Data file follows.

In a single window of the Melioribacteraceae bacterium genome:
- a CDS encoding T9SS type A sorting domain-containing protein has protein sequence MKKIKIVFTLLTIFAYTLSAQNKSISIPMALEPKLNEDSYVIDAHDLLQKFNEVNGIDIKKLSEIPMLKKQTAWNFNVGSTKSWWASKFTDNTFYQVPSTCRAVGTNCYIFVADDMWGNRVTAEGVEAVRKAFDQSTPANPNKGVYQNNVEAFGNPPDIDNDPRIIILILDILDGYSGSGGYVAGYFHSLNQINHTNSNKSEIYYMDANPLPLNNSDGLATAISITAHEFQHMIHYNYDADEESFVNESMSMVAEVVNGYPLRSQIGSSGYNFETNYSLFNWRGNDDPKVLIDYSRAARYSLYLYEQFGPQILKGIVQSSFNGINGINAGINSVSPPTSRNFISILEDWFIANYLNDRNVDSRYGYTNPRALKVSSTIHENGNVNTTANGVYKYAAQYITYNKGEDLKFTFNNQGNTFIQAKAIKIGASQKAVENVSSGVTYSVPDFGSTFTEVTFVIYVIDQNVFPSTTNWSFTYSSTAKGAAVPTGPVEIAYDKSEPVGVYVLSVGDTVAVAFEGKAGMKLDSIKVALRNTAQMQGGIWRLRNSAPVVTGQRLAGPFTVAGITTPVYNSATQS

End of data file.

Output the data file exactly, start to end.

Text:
In a single window of the Melioribacteraceae bacterium genome:
- a CDS encoding T9SS type A sorting domain-containing protein has protein sequence MKKIKIVFTLLTIFAYTLSAQNKSISIPMALEPKLNEDSYVIDAHDLLQKFNEVNGIDIKKLSEIPMLKKQTAWNFNVGSTKSWWASKFTDNTFYQVPSTCRAVGTNCYIFVADDMWGNRVTAEGVEAVRKAFDQSTPANPNKGVYQNNVEAFGNPPDIDNDPRIIILILDILDGYSGSGGYVAGYFHSLNQINHTNSNKSEIYYMDANPLPLNNSDGLATAISITAHEFQHMIHYNYDADEESFVNESMSMVAEVVNGYPLRSQIGSSGYNFETNYSLFNWRGNDDPKVLIDYSRAARYSLYLYEQFGPQILKGIVQSSFNGINGINAGINSVSPPTSRNFISILEDWFIANYLNDRNVDSRYGYTNPRALKVSSTIHENGNVNTTANGVYKYAAQYITYNKGEDLKFTFNNQGNTFIQAKAIKIGASQKAVENVSSGVTYSVPDFGSTFTEVTFVIYVIDQNVFPSTTNWSFTYSSTAKGAAVPTGPVEIAYDKSEPVGVYVLSVGDTVAVAFEGKAGMKLDSIKVALRNTAQMQGGIWRLRNSAPVVTGQRLAGPFTVAGITTPVYNSATQS